As of 2010, the United States is second behind Mexico in its expanding Hispanic population of 50.5 million.
This growth is apparent in the Philadelphia, where its Hispanic population has more than doubled from 1990 to 2010, according to the Pew Charitable Trust.
Not only is the new population Hispanic, about 68 percent of Latinos in the U.S. consider themselves Roman Catholic.
The Archdiocese of Philadelphia serves about 60,000 Hispanic Catholics that are registered with parishes. When you count the Latino Catholics not registered with parishes, the number is closer 200,000 according to Father Bruce Lewandowski, Vicar for Cultural Ministries at the Archdiocese.
Father Bruce oversees the Office for Hispanic Catholics where he’s been serving the Catholic Latino community of Philadelphia for the past three years.
Emigrated Hispanic Catholics in Philadelphia face many challenges, including language barriers and cultural assimilation.
Father Bruce categorizes the goals for Latino Catholics as into three categories; practical goals, attitudinal goals and structural goals within the Archdiocese.
While there is a push to get more priests to help serve the growing population, there are some goals that extend beyond simply adding more bodies.
“There is a push to do faith formation for younger generations of Hispanic Catholics,” Father Bruce said. “As generations get further and further from their arrival time to this country their faith becomes less important.”
This is a trend that Father Bruce says the Archdiocese is trying to make sure doesn’t happen. In addition to this push, Father Bruce believes that the church should reinvent or repackage itself for every generation.
“The church has to sort of marry those things and reinvent itself to different generations and people,” Father Bruce said.
There are now communities where they have Spanglish mass where the priests and the people have to speak in both languages, very often at the same time. This is a very different experience for older generations.
On one hand you have parents and grandparents who want the complete Spanish language mass they had in Mexico, the Dominican Republic or Peru.
On the other hand you have young Hispanics who have a language they learned from their parents, but also the language they learned speak at school and with their friends.
A duality exists in what the faith means to different generations of Hispanics. “The church has been multicultural since the beginning,” Father Bruce said. “It was always trying to come up with ways to communicate to the next group of people in a way that would be effective and meaningful to them”.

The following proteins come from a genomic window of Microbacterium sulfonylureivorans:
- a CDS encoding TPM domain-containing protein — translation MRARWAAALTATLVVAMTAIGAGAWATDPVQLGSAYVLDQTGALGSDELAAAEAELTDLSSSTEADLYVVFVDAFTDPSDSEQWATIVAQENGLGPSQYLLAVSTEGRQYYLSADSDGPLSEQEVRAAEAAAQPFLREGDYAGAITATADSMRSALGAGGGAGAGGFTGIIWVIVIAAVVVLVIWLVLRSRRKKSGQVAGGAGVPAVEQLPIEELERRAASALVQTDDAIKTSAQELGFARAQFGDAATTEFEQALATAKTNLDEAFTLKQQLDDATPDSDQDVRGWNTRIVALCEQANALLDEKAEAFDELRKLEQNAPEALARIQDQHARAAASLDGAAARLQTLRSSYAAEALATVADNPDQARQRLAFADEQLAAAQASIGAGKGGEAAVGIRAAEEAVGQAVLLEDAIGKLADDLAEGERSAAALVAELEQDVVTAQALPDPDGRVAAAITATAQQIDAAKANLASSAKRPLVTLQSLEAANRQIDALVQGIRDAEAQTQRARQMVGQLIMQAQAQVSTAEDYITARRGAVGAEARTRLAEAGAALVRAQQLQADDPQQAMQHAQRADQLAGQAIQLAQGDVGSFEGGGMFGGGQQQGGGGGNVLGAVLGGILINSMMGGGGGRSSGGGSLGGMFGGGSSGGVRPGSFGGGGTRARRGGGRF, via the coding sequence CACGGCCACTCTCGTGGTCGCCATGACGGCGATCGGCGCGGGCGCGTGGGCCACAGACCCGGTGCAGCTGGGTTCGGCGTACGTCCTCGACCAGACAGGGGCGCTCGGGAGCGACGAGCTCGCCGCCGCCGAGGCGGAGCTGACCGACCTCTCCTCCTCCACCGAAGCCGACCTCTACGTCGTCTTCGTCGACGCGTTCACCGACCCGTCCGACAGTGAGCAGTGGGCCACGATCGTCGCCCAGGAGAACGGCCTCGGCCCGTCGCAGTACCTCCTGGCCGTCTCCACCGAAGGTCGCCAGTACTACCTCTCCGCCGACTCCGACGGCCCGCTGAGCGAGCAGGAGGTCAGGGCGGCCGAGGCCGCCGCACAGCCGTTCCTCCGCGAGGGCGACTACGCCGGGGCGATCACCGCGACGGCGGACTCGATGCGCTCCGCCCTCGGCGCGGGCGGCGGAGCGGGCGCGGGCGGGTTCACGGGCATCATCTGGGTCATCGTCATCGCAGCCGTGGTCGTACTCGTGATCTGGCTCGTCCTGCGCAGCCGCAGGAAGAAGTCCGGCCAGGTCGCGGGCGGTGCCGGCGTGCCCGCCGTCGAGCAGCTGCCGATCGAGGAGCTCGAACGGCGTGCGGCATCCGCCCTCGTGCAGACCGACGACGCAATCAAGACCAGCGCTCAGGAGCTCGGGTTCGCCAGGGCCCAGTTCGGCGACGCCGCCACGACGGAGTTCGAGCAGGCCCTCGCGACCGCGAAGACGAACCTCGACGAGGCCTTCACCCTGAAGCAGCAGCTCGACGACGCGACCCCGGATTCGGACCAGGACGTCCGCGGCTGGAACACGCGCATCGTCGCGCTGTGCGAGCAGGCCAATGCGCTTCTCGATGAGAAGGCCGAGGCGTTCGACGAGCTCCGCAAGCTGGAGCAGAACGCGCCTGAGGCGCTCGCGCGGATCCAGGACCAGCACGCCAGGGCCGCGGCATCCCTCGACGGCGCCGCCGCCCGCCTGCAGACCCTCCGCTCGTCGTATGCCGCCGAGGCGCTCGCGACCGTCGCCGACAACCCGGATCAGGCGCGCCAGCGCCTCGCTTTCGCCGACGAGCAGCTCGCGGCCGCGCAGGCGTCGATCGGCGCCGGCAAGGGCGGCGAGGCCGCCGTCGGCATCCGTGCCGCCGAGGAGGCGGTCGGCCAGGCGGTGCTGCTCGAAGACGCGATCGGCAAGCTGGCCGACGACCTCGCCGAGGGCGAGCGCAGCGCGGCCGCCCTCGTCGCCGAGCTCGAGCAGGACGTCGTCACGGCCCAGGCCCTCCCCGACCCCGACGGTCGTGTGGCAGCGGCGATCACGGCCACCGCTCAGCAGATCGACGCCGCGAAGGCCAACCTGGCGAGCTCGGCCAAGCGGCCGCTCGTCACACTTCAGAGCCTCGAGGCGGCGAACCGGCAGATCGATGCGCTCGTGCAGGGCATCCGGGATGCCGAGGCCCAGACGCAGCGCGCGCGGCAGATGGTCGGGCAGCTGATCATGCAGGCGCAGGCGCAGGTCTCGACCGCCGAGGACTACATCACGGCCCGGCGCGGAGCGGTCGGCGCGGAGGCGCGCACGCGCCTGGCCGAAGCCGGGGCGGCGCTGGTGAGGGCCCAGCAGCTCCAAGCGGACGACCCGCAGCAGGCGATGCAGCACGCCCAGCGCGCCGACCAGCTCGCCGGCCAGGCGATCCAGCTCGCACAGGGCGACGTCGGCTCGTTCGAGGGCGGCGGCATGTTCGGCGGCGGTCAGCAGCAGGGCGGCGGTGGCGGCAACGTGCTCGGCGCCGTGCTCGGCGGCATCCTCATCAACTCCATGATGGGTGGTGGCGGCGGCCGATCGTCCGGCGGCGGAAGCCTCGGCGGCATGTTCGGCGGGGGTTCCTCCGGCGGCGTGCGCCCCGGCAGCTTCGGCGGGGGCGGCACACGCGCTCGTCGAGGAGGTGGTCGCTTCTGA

There is need to establish more Hispanic leaders in the Laity. The church relies heavily on laypeople in the Hispanic community to assume a lot of the roles that a priest, deacon or a sister would.
Father Bruce believes it’s important to cultivate good leadership in the Hispanic community through a good lay program. He has seen this approach succeed in other communities and argues that it can help in our area.
“We have a communities in Quakertown and Levittown that are completely run by laypeople,” Father Bruce said. “They prepare people for marriage, prepare people for baptism, work on religious education programs with young people, they run the youth group, they have retreats, everything is run by the laypeople. The priest only goes there for sacraments on Sunday.”
Immigration Services at the Archdiocese helps the mostly Hispanic immigrant population within the Archdiocese. “They serve around 900 hundred cases a year,” Father Bruce said. “A good number are helped by the two immigration lawyers at the Archdiocese.” is to have the hierarchical structure of the church to more reflect the people of the church. Simply put, this means having more Hispanic Catholics in administration.
“The Archdiocese is full of offices that serve different aspects of parish life,” Father Bruce said. “To see Hispanics assume responsibility and take responsibility in administration to lead and guide the church into the future, I think is important. I think it’s crucial, actually.”
“The majority of the archdiocese in Los Angeles is Latino. So much so that while here we have the Office for Hispanic Catholics, there they have the Office for European American,” Father Bruce said.
No matter how big the Hispanic population gets, local Catholic leaders are poised to make accommodating adjustments for them to feel welcomed.
– Text, video and images by Oscar Castillo